Originally Posted by Bean:With respect to the Computer Science terminology, you're not wrong. I would say your definition was perhaps slightly too specific, since macros can do other things than translating inputs to outputs. For example, if the macro facility includes looping constructs, macros can serve as counters. There's also the old-school understanding of a macro (from its "macroscopic" behavior) as a one-line statement that is expanded by an assembler or compiler into a sequence of native-language statements. In general, however, you've got the right idea with where macros are usually considered to fit into the overall hierarchy of software system complexity.
A macro in computer science is a rule or pattern that specifies how a certain input sequence (often a sequence of characters) should be mapped to an output sequence (also often a sequence of characters) according to a defined procedure.
But I wasn't speaking in terms of our real-world computer science terminology, where I also usually prefer precision in language -- I was talking about how the word "macro" is used by online gamers. For them, the word "macro" has taken on the special meaning of "ways to automate my gameplay." My concern about even using the word "macro" around Star Trek Online is that calling small programs macros could lead current online gamers to believe that because "automating my gameplay" is what the term means in other MMORPGs, they ought to be able to use anything called a "macro" feature to automate their characters' actions in a Star Trek MMORPG as well.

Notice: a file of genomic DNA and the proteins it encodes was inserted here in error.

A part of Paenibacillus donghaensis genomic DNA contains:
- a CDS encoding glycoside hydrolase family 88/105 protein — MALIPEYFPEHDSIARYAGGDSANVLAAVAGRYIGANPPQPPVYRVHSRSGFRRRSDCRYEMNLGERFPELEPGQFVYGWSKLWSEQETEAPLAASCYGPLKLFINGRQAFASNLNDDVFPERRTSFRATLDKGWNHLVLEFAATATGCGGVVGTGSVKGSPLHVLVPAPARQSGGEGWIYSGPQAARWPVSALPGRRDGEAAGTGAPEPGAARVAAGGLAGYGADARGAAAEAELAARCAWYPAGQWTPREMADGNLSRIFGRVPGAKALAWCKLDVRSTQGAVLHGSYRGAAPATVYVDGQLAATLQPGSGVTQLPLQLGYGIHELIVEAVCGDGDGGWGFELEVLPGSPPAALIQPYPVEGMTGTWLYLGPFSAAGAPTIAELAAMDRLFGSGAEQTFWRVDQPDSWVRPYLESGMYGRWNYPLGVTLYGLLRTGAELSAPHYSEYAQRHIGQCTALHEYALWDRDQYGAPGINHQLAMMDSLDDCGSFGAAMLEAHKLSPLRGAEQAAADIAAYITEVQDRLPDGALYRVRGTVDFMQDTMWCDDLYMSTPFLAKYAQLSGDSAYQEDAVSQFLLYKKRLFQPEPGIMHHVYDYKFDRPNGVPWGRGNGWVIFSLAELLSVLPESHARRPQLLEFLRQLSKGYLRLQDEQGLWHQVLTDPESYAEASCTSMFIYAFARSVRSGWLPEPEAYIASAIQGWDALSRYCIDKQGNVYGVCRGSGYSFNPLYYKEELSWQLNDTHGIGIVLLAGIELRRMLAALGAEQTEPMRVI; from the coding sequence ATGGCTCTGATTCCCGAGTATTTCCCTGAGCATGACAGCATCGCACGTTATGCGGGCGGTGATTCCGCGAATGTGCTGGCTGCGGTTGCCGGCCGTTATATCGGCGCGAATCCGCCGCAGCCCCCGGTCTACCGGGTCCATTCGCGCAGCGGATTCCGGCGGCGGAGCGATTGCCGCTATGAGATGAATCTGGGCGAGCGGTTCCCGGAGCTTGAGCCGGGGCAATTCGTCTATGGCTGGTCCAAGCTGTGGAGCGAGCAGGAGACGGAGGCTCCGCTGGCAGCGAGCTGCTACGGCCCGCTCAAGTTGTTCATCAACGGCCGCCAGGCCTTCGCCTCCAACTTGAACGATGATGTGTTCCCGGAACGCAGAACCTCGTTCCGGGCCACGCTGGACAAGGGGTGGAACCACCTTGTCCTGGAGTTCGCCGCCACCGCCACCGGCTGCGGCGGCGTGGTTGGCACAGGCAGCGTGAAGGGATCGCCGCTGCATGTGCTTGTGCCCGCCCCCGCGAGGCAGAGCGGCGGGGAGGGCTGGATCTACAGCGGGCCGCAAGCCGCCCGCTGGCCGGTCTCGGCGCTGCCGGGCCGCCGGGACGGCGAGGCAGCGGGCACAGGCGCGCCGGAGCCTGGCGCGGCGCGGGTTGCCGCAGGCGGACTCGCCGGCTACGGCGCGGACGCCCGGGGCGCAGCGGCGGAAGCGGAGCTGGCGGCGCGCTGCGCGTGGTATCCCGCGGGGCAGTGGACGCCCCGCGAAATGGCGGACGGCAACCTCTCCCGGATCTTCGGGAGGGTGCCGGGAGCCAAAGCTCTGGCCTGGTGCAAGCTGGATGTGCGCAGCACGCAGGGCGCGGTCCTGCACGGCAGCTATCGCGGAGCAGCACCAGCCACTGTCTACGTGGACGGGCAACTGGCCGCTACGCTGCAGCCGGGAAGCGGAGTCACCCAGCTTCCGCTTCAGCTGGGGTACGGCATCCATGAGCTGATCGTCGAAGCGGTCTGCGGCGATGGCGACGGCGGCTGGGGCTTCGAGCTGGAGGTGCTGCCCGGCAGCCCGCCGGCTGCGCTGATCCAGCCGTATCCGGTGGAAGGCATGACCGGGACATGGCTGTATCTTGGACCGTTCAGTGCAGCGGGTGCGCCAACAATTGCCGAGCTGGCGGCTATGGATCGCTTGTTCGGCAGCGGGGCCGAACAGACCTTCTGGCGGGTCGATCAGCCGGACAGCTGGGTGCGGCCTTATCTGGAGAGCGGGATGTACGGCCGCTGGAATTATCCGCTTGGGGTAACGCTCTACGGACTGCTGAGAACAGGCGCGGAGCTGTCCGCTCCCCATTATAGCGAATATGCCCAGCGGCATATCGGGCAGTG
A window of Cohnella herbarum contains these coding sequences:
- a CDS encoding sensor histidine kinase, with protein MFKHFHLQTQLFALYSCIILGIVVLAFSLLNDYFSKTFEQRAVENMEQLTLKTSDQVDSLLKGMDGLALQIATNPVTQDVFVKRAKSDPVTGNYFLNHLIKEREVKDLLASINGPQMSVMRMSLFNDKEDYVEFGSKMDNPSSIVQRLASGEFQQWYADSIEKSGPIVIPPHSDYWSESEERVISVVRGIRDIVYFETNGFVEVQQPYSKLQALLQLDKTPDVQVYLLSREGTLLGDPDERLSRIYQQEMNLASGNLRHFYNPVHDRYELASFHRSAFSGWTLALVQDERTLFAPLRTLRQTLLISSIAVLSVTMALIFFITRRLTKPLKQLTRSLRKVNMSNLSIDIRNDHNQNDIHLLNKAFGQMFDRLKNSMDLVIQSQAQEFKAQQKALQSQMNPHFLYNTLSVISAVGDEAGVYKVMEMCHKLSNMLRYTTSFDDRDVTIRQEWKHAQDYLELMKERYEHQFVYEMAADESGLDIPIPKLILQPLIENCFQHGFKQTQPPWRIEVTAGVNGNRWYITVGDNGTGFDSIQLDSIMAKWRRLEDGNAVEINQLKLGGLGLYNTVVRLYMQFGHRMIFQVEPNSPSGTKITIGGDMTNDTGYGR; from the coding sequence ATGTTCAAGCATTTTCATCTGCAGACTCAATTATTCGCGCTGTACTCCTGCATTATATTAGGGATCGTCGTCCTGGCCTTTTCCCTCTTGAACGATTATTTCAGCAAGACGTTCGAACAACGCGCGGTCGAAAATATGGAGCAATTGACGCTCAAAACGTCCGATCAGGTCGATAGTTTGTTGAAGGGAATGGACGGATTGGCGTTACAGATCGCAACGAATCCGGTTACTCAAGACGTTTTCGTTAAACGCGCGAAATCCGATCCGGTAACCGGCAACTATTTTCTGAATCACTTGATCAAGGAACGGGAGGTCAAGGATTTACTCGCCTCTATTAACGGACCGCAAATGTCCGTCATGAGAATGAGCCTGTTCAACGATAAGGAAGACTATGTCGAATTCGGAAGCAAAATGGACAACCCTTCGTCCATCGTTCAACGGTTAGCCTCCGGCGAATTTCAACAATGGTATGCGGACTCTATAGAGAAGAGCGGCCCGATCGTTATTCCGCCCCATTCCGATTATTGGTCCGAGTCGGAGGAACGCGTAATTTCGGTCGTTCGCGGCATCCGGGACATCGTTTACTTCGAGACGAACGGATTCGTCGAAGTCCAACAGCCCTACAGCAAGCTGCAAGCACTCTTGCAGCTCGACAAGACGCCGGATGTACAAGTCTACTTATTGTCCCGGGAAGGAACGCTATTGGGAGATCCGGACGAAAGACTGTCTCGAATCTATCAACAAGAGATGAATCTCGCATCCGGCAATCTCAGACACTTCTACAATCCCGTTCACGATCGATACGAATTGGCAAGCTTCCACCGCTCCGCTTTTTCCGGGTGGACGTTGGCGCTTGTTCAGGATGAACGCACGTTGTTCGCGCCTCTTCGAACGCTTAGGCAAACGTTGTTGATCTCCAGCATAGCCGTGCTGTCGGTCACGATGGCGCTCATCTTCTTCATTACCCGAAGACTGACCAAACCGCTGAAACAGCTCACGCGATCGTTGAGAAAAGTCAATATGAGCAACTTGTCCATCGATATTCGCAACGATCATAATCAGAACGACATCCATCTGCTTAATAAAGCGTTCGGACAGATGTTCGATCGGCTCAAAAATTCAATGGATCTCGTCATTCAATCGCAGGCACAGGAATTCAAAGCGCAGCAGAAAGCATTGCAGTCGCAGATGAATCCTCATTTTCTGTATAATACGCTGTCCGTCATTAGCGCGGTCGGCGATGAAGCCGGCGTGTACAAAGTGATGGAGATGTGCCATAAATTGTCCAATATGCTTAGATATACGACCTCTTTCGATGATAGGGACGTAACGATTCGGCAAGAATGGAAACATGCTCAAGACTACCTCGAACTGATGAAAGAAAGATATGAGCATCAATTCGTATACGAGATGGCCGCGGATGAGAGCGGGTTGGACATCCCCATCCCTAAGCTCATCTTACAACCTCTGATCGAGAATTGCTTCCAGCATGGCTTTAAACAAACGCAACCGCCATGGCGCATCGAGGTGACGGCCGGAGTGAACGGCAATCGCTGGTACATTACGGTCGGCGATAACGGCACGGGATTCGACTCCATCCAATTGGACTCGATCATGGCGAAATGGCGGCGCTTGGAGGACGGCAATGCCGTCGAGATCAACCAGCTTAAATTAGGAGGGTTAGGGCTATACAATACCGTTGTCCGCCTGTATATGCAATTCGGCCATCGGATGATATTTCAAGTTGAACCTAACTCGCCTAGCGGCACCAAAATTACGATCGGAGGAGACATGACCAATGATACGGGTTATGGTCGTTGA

That would be bad.
I'm strongly opposed to character automation in Star Trek Online. I don't think it even needs to be encouraged by the language of the game. Star Trek Online will not benefit from player characters being turned into bots and used for currency/loot farming. Calling little device-control programs "macros," IMO, would lead to current online gamers becoming loudly upset that macros don't work in ST:O like they do in those other games, and to demand that the system be "fixed" so they can bot themselves in ST:O, too. I'd really, really hate to see that happen (even if it's rationalized as "responsive customer service").
This doesn't mean I'm opposed to player characters being able to write small programs to control in-game devices in Star Trek Online. I not only support such a feature, I think it could be an excellent way to generate gameplay that extracts value from the Star Trek license. I've even suggested this feature myself in my Starship Operations in a Star Trek MMORPG essay. The hierarchy of programmed systems you suggested as an example sounds like a lot of fun to me -- I'm not sure how many other gamers would get into it, but I'm one!
The thing is, in the Star Trek universe terms like "program" and "routine" are used somewhat interchangeably (as we do when speaking loosely about programming). If we need a specific term for the kinds of small bits of control code that players might write, I suggest "subroutines." Not only is this usage found in Star Trek (as in TNG: "The Game" and VOY: "Equinox"), I believe it would fit very nicely into the programming terminology hierarchy that you suggested.
I think being able to write little programs to modify the behavior of devices would be great fun for Engineers and Scientists in Star Trek Online. I support making this a feature of the game.
All I'm asking is that we use some word other than "macros" to describe these programs. I like "subroutine," but I'm open to other suggestions.